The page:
Prostate cancer (PC) is a multifocal disease. DNA methylation alterations are not restricted to the immediate peritumor environment, but spatially widespread in the adjacent and distant histologically normal prostate tissues. In the current study, we utilized high-throughput methylation arrays to identify epigenetic changes in the urine from men with and without cancer.
DNA urine samples were enriched for methylated fragments using MBD methyl-binding antibodies and applied to high density CytoScanHD arrays. Significant loci were validated using quantitative pyrosequencing and binary logistic regression modeling applied to urine sample analyses in a training (n = 83) and validation approach (n = 84). Methylation alterations in prostate tissues using pyrosequencing at the PLA2G16 locus were examined in 38 histologically normal specimens from men with (TA, n = 26) and without (NTA, n = 12) cancer and correlated to gene expression.
Methylation microarrays identified 3,986 loci showing significantly altered methylation in the urine samples from patients with PC compared to those without (TA vs NTA; p<0.01). These loci were then compared against subjects with their prostates removed to exclude non-prostate cell markers yielding 196 significant regions. Multiple CpGs adjacent to PLA2G16 CpG island showed increased methylation in TA compared to NTA (p<0.01) in a large validation study of urine samples. The predictive accuracy of PLA2G16 methylation at CG2 showed the highest predictive value at 0.8 (odds ratio, 1.37; 95% confidence interval, 1.16-1.62; p<0.001). Using a probability cutoff of 0.065, the sensitivity and specificity of the multivariate model was 92% and 35%. When histologically normal prostate tissues/biopsies from patients with PC (TA) were compared to subjects without cancer, significant hypermethylation of PLA2G16 was noted (odds ratio, 1.35; 95% confidence interval, 1.07-1.71; p = 0.01).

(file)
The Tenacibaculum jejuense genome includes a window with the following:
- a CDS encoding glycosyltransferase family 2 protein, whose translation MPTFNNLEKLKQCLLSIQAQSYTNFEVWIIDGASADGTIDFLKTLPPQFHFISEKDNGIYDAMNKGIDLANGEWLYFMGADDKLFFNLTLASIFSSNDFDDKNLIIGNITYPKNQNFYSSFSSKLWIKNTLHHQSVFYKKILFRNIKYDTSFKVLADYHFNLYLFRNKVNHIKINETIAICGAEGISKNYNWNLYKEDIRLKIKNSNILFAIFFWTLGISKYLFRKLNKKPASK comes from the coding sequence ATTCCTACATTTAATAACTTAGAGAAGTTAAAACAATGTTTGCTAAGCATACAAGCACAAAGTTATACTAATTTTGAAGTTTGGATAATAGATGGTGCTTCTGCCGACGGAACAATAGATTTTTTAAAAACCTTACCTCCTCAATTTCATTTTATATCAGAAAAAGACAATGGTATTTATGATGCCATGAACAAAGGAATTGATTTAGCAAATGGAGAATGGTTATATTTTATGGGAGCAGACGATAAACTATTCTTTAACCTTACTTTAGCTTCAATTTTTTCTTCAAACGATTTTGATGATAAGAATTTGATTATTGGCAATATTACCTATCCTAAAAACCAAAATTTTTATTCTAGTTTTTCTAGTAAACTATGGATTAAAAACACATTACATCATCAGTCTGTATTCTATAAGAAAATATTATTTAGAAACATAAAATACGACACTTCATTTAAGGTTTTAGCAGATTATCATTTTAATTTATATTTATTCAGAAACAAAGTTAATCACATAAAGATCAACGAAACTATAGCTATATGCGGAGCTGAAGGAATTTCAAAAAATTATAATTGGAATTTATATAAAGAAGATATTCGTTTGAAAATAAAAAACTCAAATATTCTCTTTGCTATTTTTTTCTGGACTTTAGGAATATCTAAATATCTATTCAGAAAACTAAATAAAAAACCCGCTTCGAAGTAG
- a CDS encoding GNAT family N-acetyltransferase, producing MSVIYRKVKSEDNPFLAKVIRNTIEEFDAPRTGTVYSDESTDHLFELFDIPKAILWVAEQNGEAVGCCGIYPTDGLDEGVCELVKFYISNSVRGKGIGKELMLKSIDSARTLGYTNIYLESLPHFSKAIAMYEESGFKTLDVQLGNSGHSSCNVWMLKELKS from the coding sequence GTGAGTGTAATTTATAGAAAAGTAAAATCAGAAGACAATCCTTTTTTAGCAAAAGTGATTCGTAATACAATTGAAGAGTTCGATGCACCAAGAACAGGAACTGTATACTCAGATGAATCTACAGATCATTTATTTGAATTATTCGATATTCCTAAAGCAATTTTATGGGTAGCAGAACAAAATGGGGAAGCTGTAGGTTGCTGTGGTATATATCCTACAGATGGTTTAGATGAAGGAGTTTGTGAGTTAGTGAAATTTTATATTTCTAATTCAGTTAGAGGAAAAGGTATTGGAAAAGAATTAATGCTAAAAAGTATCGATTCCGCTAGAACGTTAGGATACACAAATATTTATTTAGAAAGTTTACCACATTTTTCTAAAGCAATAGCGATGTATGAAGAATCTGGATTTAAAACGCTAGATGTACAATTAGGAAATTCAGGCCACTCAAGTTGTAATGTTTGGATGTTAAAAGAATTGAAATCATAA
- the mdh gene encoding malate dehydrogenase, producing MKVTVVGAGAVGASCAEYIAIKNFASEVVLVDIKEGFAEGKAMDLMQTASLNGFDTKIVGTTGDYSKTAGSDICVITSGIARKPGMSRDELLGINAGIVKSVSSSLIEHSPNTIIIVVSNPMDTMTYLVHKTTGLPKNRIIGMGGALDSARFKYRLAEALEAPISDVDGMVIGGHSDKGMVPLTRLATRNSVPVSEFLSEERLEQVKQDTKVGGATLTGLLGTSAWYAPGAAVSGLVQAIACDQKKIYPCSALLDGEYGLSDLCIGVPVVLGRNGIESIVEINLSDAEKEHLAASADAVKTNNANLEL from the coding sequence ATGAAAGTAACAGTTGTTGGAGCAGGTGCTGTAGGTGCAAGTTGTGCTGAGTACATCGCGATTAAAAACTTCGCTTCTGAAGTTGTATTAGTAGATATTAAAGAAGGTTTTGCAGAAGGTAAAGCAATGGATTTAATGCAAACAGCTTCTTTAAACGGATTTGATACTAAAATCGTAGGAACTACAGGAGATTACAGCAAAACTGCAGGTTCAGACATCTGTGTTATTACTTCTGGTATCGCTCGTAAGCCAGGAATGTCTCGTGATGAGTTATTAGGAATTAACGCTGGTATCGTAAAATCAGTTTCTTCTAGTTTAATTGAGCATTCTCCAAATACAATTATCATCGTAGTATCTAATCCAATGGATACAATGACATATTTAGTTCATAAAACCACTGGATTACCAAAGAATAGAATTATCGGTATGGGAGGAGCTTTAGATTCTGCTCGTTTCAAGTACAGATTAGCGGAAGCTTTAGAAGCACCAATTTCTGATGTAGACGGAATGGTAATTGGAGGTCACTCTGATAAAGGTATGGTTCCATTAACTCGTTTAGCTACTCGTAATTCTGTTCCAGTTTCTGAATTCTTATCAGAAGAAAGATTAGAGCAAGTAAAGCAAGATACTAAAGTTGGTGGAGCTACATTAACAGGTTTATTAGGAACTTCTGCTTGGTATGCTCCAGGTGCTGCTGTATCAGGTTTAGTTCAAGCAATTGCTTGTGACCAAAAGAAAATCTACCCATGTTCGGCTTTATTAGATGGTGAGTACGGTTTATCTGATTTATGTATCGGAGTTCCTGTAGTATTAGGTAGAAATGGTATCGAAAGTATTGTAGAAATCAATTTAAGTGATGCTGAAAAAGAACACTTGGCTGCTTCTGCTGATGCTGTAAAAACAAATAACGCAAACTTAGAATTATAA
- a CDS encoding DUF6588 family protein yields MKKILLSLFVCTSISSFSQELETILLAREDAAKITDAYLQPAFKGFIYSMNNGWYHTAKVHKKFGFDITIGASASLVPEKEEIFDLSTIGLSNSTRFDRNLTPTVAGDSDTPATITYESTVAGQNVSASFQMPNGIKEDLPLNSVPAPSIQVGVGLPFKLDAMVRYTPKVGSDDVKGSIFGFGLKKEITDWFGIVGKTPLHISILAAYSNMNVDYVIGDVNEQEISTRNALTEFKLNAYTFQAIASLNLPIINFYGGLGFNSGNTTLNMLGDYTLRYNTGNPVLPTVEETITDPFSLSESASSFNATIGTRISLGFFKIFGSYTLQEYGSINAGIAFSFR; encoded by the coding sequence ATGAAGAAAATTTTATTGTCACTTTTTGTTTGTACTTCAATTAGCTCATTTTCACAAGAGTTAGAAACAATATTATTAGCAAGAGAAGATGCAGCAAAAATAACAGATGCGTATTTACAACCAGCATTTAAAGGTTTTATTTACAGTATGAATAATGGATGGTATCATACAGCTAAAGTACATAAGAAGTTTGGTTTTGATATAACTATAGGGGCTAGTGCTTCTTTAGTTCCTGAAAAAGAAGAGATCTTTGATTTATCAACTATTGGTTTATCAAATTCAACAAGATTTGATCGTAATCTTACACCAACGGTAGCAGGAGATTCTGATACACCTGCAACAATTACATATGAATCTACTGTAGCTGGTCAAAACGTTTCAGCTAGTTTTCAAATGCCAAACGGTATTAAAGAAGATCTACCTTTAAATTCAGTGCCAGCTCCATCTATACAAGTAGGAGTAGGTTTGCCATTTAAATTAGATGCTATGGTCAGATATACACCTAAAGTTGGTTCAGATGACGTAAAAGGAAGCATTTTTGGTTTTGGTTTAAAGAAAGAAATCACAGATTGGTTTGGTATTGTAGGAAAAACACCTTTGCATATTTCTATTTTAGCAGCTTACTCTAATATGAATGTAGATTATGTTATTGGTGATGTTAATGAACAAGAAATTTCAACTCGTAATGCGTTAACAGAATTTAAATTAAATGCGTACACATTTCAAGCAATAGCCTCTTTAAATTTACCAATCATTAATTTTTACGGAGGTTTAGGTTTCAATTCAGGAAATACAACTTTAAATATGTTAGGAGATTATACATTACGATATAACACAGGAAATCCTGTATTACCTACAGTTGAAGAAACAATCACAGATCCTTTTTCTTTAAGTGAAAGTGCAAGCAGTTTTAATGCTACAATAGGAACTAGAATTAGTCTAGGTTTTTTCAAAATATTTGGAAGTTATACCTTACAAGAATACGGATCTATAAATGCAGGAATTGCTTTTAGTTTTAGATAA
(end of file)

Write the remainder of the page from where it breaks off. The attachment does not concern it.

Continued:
PLA2G16 methylation defines an extensive field defect in histologically normal prostate tissue associated with PC. PLA2G16 methylation in urine and prostate tissues can detect the presence of PC.
PloS one. 2019 Jun 24*** epublish ***
William E Jarrard, Adam Schultz, Tyler Etheridge, Shivashankar Damodaran, Glenn O Allen, David Jarrard, Bing Yang
Carbone Comprehensive Cancer Center, University of Wisconsin, Madison, WI, United States of America., Department of Urology, University of Wisconsin School of Medicine and Public Health, Madison, WI, United States of America.